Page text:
Furthermore, Israel’s nuclear foreign policy may trigger Iran touse the situation as an exit strategy from the NPT. According toCordesman, Israel’s attack on Iran’s nuclear facility wouldheighten the chances of Iran building a bomb. The nation is underhefty sanctions because it is a member of NPT. The government caneasily pursue its nuclear strategy after renouncing its membership tothe treaty. The rationale for this is that attacking Iran would makeit appear defenseless. Being a member of the NTF, it enjoys theimmunity from attacks perpetrated by member countries unless in anagreed situation resulting from an audacious violation of the laws(Cordesman). Israel being a non-member to the NPT does not have toinvolve the sentiments of the signatories when launching aproscriptive attack. Besides, according to Eiran and Martin, if Irancannot enjoy the protection of NPT, then terminating its membershipwould be a better recourse (81). According to Cordesman, lifting theresponsibility bestowed upon it by NPT would grant an environmentfree of investigation and international scrutiny. The SupremeLeader, Ali Khamenei, would justify rescinding the ‘Fatwa’ incase of an attack.
Another reason that makes Israel ambivalent on attacking Iran’snuclear facilities is that it would be a self-inflicted wound. Irancould use the attack to wangle popularity in the Middle East (Eiranand Malin 82). In addition, Iran will reap from the collapsedinternational sanctions. On the same note, Iran can retaliate bylaunching attacks on Israel. According to Chang, should the Iranianforces target the United States’ facilities in Israel and othercountries in the region, it would lacerate the military relationshipthat exists between Israel and the United States (4). In America, warweariness has resonated in the society and the citizens abhor anyleader who would trawl them into another war.
Finally, Israel and Iran have uncomplimentary regional mutualpolicies. The agreement that Iran has with the United States to limitthe possession of nuclear weapons stands as the best remedy for thecurrent situation (Chang 5). Should Iran and the United States strikean agreement, Israel would benefit from the relaxed trade policiesand the elimination of immediate threat. Besides, Chang agrees thatIsrael military leaders have embraced the expected agreement betweenthe two countries as the indispensable recourse for the country’ssecurity (12). Although the Prime Minister, Netanyahu, has beenfervent on an obstructive attack on Iran, most members of the cabinetbelieve that there is hope in the American driven agreement withIran. Any foreign policy activity involving preclude actions requiresthe validation of the whole cabinet (Chang 11). A majority of themilitary chiefs believe that it is not the right time for Israel toattack Iran.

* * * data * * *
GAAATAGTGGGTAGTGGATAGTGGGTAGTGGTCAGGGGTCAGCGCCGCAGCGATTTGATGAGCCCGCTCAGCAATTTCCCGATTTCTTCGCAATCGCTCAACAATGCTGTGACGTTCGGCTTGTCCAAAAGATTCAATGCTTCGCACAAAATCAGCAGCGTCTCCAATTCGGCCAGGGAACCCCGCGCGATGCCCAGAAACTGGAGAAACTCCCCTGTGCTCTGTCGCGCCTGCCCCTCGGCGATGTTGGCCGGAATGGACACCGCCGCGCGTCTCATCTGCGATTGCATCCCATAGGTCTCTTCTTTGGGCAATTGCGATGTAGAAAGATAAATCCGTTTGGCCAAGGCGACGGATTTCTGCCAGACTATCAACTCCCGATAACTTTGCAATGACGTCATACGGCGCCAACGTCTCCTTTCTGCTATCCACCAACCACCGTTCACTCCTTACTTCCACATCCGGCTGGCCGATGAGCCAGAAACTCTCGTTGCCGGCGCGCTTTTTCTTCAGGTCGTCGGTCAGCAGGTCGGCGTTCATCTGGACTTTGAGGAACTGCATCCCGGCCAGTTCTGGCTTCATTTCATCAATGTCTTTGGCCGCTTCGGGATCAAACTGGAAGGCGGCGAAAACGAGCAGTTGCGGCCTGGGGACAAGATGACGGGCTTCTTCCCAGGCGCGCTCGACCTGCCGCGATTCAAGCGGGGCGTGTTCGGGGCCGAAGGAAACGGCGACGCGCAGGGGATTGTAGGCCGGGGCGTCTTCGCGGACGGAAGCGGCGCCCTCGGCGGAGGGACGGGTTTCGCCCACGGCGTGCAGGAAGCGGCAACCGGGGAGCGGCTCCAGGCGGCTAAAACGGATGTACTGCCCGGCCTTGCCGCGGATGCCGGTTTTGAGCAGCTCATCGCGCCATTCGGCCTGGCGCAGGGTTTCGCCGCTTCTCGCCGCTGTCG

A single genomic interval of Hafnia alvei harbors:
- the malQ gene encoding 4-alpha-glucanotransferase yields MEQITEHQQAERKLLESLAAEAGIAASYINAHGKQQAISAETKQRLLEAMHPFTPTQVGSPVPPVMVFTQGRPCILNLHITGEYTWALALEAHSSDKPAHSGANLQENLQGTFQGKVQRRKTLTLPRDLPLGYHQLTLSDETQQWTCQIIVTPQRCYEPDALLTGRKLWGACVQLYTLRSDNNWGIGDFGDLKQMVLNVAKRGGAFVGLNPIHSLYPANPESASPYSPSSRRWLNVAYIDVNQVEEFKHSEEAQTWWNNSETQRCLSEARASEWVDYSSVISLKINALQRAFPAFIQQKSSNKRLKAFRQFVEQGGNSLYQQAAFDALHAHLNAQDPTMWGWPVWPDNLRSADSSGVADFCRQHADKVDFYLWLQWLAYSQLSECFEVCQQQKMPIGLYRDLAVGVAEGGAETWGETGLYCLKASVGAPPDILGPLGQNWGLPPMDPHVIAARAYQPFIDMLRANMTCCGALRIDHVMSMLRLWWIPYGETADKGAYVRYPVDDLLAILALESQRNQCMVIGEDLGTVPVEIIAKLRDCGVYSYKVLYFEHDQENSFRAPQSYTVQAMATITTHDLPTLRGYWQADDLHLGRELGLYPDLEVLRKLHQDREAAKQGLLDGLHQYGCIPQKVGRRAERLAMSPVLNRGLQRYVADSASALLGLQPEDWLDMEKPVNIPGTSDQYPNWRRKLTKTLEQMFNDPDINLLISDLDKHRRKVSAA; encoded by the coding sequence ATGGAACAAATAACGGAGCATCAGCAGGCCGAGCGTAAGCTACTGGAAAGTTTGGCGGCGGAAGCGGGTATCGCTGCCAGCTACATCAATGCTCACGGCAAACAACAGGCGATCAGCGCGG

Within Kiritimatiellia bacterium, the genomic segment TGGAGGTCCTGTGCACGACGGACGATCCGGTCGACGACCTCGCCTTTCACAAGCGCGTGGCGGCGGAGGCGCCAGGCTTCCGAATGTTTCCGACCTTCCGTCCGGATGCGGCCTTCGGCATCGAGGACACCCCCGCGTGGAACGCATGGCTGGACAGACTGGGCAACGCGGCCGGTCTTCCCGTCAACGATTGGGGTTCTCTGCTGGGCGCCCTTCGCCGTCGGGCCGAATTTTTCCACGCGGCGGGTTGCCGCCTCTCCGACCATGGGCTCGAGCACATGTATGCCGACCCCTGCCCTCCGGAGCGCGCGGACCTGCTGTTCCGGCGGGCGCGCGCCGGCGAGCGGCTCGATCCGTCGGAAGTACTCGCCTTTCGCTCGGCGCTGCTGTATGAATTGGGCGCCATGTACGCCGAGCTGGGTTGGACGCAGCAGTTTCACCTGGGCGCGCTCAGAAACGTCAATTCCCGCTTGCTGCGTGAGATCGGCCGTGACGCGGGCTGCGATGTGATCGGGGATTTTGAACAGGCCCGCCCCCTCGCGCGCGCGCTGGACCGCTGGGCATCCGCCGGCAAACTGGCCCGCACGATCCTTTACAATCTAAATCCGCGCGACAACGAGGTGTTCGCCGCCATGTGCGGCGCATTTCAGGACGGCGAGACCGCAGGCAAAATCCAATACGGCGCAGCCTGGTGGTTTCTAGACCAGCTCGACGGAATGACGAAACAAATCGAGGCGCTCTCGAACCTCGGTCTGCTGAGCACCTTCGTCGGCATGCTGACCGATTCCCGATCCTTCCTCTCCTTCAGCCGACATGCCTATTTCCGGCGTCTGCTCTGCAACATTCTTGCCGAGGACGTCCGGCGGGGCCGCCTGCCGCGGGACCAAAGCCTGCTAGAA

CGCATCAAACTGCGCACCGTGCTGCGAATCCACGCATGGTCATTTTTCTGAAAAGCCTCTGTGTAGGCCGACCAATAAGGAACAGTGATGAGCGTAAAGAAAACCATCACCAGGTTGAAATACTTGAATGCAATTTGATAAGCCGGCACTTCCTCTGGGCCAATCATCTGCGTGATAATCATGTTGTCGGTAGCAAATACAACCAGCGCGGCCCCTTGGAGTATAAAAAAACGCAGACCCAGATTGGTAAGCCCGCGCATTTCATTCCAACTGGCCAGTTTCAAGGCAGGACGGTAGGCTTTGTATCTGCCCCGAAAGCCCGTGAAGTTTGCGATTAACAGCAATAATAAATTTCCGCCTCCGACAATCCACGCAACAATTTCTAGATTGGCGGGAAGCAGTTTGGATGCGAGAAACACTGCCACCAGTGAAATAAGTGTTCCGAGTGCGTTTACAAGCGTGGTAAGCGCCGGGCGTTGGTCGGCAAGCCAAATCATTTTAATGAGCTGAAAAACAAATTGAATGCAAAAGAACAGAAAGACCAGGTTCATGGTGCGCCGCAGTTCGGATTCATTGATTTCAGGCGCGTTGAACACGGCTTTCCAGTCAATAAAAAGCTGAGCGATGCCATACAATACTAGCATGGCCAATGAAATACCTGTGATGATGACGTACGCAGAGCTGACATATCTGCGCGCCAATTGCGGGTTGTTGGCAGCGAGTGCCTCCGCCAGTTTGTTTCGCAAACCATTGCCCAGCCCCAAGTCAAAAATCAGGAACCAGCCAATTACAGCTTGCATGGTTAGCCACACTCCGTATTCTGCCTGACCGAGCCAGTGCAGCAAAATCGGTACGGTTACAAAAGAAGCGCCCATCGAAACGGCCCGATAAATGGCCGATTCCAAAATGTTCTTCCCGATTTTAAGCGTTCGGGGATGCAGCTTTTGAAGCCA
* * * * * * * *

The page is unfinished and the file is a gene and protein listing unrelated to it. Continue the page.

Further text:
In conclusion, although Israel has been keen in pro-active thwartingof security threats, it will not possibly attack Iran because doingso would give Iran legitimate reason to withdrawal from the NuclearNon-Proliferation Treaty making it even a more dangerous threat. Inaddition, Iran may retaliate and attack Israel and the United Statesassets in the region (Chang 6). The move would strain America’srelationship with Israel. Contrary to the celerity with which Israelattacked Syria and Iraq’s nuclear programs, Israel has to beskeptical of Iran’s nuclear activities. Additionally, any foreignpolicy of preclusive nature requires the ratification of the cabinet.Netanyahu does not enjoy the support of the majority of the cabinetand military chiefs. The idealization of the interim agreementbetween the United States and Iran remains the optimal choice forIsrael. It would not only relax the trade policies but also eliminatethe ever escalating fear of attack.
Bahgat, Gawdat."Nuclear Proliferation: The Islamic Republic of Iran."Iranian Studies 39.3 (2006): 307-327. Print.
Chang, Keung Ryong."Will Israel take military strike against Iran?." KoreanJournal of Middle East Studies 34-3 (2013): 01-16. Print.
Cordesman, AnthonyH. "Iran, Israel, and Nuclear War." Washington: Centerfor Strategic and International Studies 19 (2007). Print.
D`amato, Anthony."Israel`s Air Strike Upon the Iraqi Nuclear Reactor." TheAmerican Journal of International Law 77.3 (1983): 584-588.Print.
Eiran, Ehud, andMartin B. Malin. "The Sum of all Fears: Israel`s Perception of aNuclear-Armed Iran." The Washington Quarterly 36.3(2013): 77-89. Print.
Fuhrmann, Matthew,and Sarah E. Kreps. "Targeting nuclear programs in war andpeace: A quantitative empirical analysis, 1941–2000." Journalof Conflict Resolution (2010). Print.
Parsi, Trita. "Iranand Israel: The Avoidable War." Middle East Policy 14.3(2007): 79. Print.